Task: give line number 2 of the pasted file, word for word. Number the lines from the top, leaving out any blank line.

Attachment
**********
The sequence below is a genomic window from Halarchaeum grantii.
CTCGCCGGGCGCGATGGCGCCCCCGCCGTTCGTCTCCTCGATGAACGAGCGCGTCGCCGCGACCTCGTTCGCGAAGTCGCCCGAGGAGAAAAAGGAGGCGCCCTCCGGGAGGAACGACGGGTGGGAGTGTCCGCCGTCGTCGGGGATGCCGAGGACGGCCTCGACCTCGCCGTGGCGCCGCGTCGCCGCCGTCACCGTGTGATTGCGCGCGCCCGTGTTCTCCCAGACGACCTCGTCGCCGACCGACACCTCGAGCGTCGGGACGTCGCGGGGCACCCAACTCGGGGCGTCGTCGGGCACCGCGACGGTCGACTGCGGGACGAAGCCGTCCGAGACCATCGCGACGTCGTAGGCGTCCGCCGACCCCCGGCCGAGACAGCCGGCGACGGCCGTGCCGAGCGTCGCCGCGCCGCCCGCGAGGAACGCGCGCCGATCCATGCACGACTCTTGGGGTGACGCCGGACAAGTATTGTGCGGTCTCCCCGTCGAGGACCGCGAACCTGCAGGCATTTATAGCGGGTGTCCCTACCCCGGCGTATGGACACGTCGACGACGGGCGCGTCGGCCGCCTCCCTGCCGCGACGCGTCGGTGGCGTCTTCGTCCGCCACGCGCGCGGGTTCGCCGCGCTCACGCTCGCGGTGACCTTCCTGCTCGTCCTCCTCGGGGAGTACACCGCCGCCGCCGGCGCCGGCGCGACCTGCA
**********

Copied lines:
CTCGCCGGGCGCGATGGCGCCCCCGCCGTTCGTCTCCTCGATGAACGAGCGCGTCGCCGCGACCTCGTTCGCGAAGTCGCCCGAGGAGAAAAAGGAGGCGCCCTCCGGGAGGAACGACGGGTGGGAGTGTCCGCCGTCGTCGGGGATGCCGAGGACGGCCTCGACCTCGCCGTGGCGCCGCGTCGCCGCCGTCACCGTGTGATTGCGCGCGCCCGTGTTCTCCCAGACGACCTCGTCGCCGACCGACACCTCGAGCGTCGGGACGTCGCGGGGCACCCAACTCGGGGCGTCGTCGGGCACCGCGACGGTCGACTGCGGGACGAAGCCGTCCGAGACCATCGCGACGTCGTAGGCGTCCGCCGACCCCCGGCCGAGACAGCCGGCGACGGCCGTGCCGAGCGTCGCCGCGCCGCCCGCGAGGAACGCGCGCCGATCCATGCACGACTCTTGGGGTGACGCCGGACAAGTATTGTGCGGTCTCCCCGTCGAGGACCGCGAACCTGCAGGCATTTATAGCGGGTGTCCCTACCCCGGCGTATGGACACGTCGACGACGGGCGCGTCGGCCGCCTCCCTGCCGCGACGCGTCGGTGGCGTCTTCGTCCGCCACGCGCGCGGGTTCGCCGCGCTCACGCTCGCGGTGACCTTCCTGCTCGTCCTCCTCGGGGAGTACACCGCCGCCGCCGGCGCCGGCGCGACCTGCA